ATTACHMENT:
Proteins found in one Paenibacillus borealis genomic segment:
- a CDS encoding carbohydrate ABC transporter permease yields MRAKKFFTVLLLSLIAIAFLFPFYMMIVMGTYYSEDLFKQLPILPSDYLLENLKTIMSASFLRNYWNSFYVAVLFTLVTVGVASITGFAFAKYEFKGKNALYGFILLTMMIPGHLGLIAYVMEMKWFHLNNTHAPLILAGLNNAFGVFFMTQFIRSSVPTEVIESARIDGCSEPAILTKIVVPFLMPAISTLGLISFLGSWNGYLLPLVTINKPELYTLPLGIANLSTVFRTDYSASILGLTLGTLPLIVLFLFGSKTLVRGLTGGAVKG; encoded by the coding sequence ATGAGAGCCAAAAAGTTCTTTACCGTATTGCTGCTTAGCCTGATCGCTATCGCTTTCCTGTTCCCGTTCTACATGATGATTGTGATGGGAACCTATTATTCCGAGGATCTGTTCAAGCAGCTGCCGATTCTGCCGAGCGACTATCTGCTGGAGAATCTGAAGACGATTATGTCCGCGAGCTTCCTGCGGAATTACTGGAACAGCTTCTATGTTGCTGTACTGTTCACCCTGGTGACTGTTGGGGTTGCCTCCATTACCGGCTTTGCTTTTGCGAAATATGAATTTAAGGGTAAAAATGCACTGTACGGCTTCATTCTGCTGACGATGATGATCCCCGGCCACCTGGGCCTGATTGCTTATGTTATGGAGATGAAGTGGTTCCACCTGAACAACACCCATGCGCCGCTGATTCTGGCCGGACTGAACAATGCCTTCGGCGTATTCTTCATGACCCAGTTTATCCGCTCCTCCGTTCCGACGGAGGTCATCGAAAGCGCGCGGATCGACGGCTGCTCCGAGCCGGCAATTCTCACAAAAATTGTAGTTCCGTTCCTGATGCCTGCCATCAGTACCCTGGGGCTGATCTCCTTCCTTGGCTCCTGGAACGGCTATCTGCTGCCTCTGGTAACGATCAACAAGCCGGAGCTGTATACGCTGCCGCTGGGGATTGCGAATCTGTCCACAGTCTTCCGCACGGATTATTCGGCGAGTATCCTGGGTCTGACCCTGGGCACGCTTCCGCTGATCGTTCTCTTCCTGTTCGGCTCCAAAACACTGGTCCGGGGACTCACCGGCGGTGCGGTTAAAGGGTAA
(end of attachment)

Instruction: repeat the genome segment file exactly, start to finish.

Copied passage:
Proteins found in one Paenibacillus borealis genomic segment:
- a CDS encoding carbohydrate ABC transporter permease yields MRAKKFFTVLLLSLIAIAFLFPFYMMIVMGTYYSEDLFKQLPILPSDYLLENLKTIMSASFLRNYWNSFYVAVLFTLVTVGVASITGFAFAKYEFKGKNALYGFILLTMMIPGHLGLIAYVMEMKWFHLNNTHAPLILAGLNNAFGVFFMTQFIRSSVPTEVIESARIDGCSEPAILTKIVVPFLMPAISTLGLISFLGSWNGYLLPLVTINKPELYTLPLGIANLSTVFRTDYSASILGLTLGTLPLIVLFLFGSKTLVRGLTGGAVKG; encoded by the coding sequence ATGAGAGCCAAAAAGTTCTTTACCGTATTGCTGCTTAGCCTGATCGCTATCGCTTTCCTGTTCCCGTTCTACATGATGATTGTGATGGGAACCTATTATTCCGAGGATCTGTTCAAGCAGCTGCCGATTCTGCCGAGCGACTATCTGCTGGAGAATCTGAAGACGATTATGTCCGCGAGCTTCCTGCGGAATTACTGGAACAGCTTCTATGTTGCTGTACTGTTCACCCTGGTGACTGTTGGGGTTGCCTCCATTACCGGCTTTGCTTTTGCGAAATATGAATTTAAGGGTAAAAATGCACTGTACGGCTTCATTCTGCTGACGATGATGATCCCCGGCCACCTGGGCCTGATTGCTTATGTTATGGAGATGAAGTGGTTCCACCTGAACAACACCCATGCGCCGCTGATTCTGGCCGGACTGAACAATGCCTTCGGCGTATTCTTCATGACCCAGTTTATCCGCTCCTCCGTTCCGACGGAGGTCATCGAAAGCGCGCGGATCGACGGCTGCTCCGAGCCGGCAATTCTCACAAAAATTGTAGTTCCGTTCCTGATGCCTGCCATCAGTACCCTGGGGCTGATCTCCTTCCTTGGCTCCTGGAACGGCTATCTGCTGCCTCTGGTAACGATCAACAAGCCGGAGCTGTATACGCTGCCGCTGGGGATTGCGAATCTGTCCACAGTCTTCCGCACGGATTATTCGGCGAGTATCCTGGGTCTGACCCTGGGCACGCTTCCGCTGATCGTTCTCTTCCTGTTCGGCTCCAAAACACTGGTCCGGGGACTCACCGGCGGTGCGGTTAAAGGGTAA